I recently came across an article that put something so well and so clearly that I really don’t think I could improve upon it. Everyone interested in real estate investing would do well to check it out.
In “Why Do You Still Need an Agent to Sell Your Home?” author Douglas Gantenbein makes an excellent case for the thing I am most passionate about: homeowners getting the power back in their real estate transactions (i.e., selling their own homes).
Written all the way back in 2004, this article cited the then-statistic that “Americans will spend about $1.14 trillion buying 6 million homes this year-both [setting]records.” And of that $1.14 trillion, Gantenbein writes, an enormous chunk would go to realtors. Is this fair?
Here are some highlights from the article:
- Realtor work doesn’t equate with realtor commission.
“And what do Americans receive in exchange for that commission, which can total up to $24,000 on a $400,000 home? In many cases, not much. A realtor’s license can be had after as little as 50 or 60 hours of training (the person who cuts your hair probably has 1,000 hours or more).”
- Realtors seldom work in your best interest.
- The NAR is an exclusive group that doesn’t want to give up dominance.
- Therefore, FSBO has a lot to offer, in my opinion.
I was flipping through Freakonomics recently and remembered this little anecdote from one of the authors’ real experience:
“K. wanted to buy a house that was listed at $469,000. He was prepared to offer $450,000 but he first called the seller’s agent and asked her to name the lowest price that she thought the homeowner might accept. The agent promptly scolded K. ‘You ought to be ashamed of yourself,’ she said. ‘That is clearly a violation of real-estate ethics.’
K. apologized. The conversation turned to other, more mundane things. After ten minutes, as the conversation was ending, the agent told K., ‘Let me say one last thing. My client is willing to sell the house for a lot less than you think.’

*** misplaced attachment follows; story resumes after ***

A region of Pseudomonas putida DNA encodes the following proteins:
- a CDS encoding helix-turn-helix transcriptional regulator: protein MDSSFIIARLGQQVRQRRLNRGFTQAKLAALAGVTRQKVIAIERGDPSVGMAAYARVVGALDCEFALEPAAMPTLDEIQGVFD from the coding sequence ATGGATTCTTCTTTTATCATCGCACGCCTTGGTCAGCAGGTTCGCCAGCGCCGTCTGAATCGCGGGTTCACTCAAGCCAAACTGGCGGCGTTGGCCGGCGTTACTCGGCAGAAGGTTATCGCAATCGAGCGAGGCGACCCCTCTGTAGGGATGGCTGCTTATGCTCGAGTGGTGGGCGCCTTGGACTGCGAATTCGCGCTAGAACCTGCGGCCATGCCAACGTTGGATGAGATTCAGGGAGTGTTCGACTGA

Based on this conversation, K. then offered $425,000 for the house instead of the $450,000 he had planned to offer. In the end, the seller accepted $430,000. Thanks to his own agent’s intervention, the seller lost at least $20,000. The agent, meanwhile, only lost $300-a small price to pay to ensure that she would quickly and easily lock up the sale, which netted her a commission of $6,450.
So a big part of the real-estate agent’s job, it would seem, is to persuade the homeowner to sell for less than he would like while at the same time letting the homeowner know that a house can be bought for less than its listing price.”
“Overall, the NAR has ensured that nearly all residential real-estate transactions still are conducted between two agents in cahoots. And they’re largely responsible for keeping commissions close to that 6 percent level when any normal law of competition would suggest they’d be lower.”
Using a quality FSBO company like Buy Owner puts the power back in the hands of the investor. It’s definitely a smart decision for savvy investors.